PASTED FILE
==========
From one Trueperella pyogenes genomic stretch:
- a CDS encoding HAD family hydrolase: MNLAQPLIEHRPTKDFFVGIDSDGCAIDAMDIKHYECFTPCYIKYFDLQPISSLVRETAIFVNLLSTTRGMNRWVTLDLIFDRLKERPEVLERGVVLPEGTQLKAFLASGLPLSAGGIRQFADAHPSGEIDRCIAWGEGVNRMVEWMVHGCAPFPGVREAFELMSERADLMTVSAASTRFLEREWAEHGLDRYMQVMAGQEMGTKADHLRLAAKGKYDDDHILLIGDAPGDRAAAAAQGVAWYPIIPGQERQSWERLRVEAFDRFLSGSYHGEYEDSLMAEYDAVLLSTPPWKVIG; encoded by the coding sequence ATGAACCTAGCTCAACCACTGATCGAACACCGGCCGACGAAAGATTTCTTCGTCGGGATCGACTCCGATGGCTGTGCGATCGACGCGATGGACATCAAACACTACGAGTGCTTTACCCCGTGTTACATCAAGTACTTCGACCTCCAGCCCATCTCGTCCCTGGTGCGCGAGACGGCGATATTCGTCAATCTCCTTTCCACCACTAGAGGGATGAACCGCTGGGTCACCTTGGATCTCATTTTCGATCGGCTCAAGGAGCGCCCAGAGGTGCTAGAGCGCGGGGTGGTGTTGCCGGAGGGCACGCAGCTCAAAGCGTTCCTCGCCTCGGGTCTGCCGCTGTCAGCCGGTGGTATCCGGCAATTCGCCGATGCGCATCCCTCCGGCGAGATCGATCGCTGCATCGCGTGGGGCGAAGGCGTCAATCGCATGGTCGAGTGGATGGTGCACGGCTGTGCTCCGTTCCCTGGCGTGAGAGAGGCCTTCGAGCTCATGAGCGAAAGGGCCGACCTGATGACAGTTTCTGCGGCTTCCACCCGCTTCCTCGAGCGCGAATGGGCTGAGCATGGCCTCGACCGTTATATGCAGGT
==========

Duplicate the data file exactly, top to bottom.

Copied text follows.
From one Trueperella pyogenes genomic stretch:
- a CDS encoding HAD family hydrolase: MNLAQPLIEHRPTKDFFVGIDSDGCAIDAMDIKHYECFTPCYIKYFDLQPISSLVRETAIFVNLLSTTRGMNRWVTLDLIFDRLKERPEVLERGVVLPEGTQLKAFLASGLPLSAGGIRQFADAHPSGEIDRCIAWGEGVNRMVEWMVHGCAPFPGVREAFELMSERADLMTVSAASTRFLEREWAEHGLDRYMQVMAGQEMGTKADHLRLAAKGKYDDDHILLIGDAPGDRAAAAAQGVAWYPIIPGQERQSWERLRVEAFDRFLSGSYHGEYEDSLMAEYDAVLLSTPPWKVIG; encoded by the coding sequence ATGAACCTAGCTCAACCACTGATCGAACACCGGCCGACGAAAGATTTCTTCGTCGGGATCGACTCCGATGGCTGTGCGATCGACGCGATGGACATCAAACACTACGAGTGCTTTACCCCGTGTTACATCAAGTACTTCGACCTCCAGCCCATCTCGTCCCTGGTGCGCGAGACGGCGATATTCGTCAATCTCCTTTCCACCACTAGAGGGATGAACCGCTGGGTCACCTTGGATCTCATTTTCGATCGGCTCAAGGAGCGCCCAGAGGTGCTAGAGCGCGGGGTGGTGTTGCCGGAGGGCACGCAGCTCAAAGCGTTCCTCGCCTCGGGTCTGCCGCTGTCAGCCGGTGGTATCCGGCAATTCGCCGATGCGCATCCCTCCGGCGAGATCGATCGCTGCATCGCGTGGGGCGAAGGCGTCAATCGCATGGTCGAGTGGATGGTGCACGGCTGTGCTCCGTTCCCTGGCGTGAGAGAGGCCTTCGAGCTCATGAGCGAAAGGGCCGACCTGATGACAGTTTCTGCGGCTTCCACCCGCTTCCTCGAGCGCGAATGGGCTGAGCATGGCCTCGACCGTTATATGCAGGT